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As an excercise I want to implement a solution to the producer-consumer problem. Let's say I'll have an array int[] buffer and two methods Produce() and Consume() that will simulate the producer and customer, respectively, and one "Execute" method to call both method asynchronously.

It's probably to test whether the implementation will not result in a deadlock, just make Produce and Consume repeat for a large number of time (like 1 million), make Execute wait for these two methods to finish, and then (in my unit test) just make sure the call returns after certain time (maybe 1 minute). But how to test whether there is no race condition or data corruption in the implementation?

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Deadlock is not the only thing you should check for. Deadlock is always quickly detected - your app stops. Lost or duplicated messages are more dangerous and insidious - a duped message may cause an app crash much later than when the dup occurred and, most likely, in a different module/thread/block than where the dup happened. Such a bug is an absolute nightmare.

When testing queue classes, I create a 'Message' class with an internal random array[256] member and a checksum. I initially create 10000 of these Messages, 'totalChecksum' their individual checksums and push pointers to them onto a 'pool' queue. Multiple producers, (I usually use 32), pop *Message instances from the pool queue and push them onto another 'comms' queue. Multiple consumers, (I usually use 16) pop *Message instances from the comms queue and push them back onto the pool queue.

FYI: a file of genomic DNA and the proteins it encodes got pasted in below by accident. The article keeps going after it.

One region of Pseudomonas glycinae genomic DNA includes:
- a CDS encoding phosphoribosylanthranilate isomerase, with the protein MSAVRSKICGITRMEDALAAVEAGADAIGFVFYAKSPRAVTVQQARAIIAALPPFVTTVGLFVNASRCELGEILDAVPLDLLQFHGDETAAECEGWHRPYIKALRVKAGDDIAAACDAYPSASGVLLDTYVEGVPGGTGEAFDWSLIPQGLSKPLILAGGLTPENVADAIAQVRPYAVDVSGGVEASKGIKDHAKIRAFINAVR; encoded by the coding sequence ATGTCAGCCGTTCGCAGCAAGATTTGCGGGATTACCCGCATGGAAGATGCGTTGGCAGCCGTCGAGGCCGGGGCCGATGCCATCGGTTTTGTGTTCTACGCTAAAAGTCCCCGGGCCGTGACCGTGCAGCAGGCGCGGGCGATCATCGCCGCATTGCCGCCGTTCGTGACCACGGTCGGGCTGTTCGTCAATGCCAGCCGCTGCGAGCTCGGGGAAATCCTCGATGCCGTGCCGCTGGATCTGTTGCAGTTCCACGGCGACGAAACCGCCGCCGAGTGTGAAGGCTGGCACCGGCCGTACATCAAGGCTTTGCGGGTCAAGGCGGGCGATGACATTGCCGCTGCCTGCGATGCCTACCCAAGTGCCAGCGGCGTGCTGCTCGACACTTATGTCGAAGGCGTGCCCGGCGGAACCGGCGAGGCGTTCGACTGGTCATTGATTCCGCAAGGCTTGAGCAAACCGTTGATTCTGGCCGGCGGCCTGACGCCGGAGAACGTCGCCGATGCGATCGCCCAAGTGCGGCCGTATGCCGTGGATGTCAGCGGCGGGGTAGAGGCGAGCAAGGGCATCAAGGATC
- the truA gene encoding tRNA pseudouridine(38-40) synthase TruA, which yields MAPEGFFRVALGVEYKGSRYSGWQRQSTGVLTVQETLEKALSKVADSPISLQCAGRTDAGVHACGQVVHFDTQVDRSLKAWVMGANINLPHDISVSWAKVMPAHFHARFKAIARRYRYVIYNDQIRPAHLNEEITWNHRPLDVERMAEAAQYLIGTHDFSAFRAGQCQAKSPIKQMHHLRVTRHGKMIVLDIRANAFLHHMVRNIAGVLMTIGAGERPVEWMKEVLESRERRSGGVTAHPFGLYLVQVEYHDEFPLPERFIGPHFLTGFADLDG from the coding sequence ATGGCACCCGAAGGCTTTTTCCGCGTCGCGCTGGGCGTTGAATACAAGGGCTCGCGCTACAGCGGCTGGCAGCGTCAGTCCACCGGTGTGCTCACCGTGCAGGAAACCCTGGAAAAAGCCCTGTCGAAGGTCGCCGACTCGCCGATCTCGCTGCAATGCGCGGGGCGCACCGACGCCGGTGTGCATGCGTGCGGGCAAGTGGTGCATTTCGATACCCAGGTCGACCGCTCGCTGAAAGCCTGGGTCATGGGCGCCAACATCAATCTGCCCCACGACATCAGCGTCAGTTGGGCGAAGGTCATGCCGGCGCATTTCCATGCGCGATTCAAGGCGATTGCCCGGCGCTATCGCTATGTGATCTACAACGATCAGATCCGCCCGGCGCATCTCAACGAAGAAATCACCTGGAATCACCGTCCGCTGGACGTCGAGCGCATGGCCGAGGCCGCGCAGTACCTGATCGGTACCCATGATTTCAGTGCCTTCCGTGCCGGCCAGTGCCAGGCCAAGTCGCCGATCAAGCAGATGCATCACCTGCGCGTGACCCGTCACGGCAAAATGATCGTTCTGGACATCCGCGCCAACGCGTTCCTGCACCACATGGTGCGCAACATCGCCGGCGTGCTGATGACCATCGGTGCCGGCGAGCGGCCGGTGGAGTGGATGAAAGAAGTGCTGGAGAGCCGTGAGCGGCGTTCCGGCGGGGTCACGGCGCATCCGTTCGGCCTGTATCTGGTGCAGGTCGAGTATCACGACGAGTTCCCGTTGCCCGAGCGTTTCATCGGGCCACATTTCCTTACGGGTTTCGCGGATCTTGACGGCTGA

After 5 minutes of warming up the room, a simple GUI forms timer halts the producers by setting a volatile boolean that tells the producers to wait on a manualResetEvent. A Sleep(500) later, all 10000 messages should be back in the pool queue and the GUI checks that the pool queue count is 10000, pops 10000 messages in a loop, totalChecksumming them, pushing back on and finally comparing with the initial totalChecksum. If this passes, the boolean is reset and the MRE signaled to make the producers run again.

I run this test overnight, repeatedly. If there are ever any failures, the queue is not fit for purpose.

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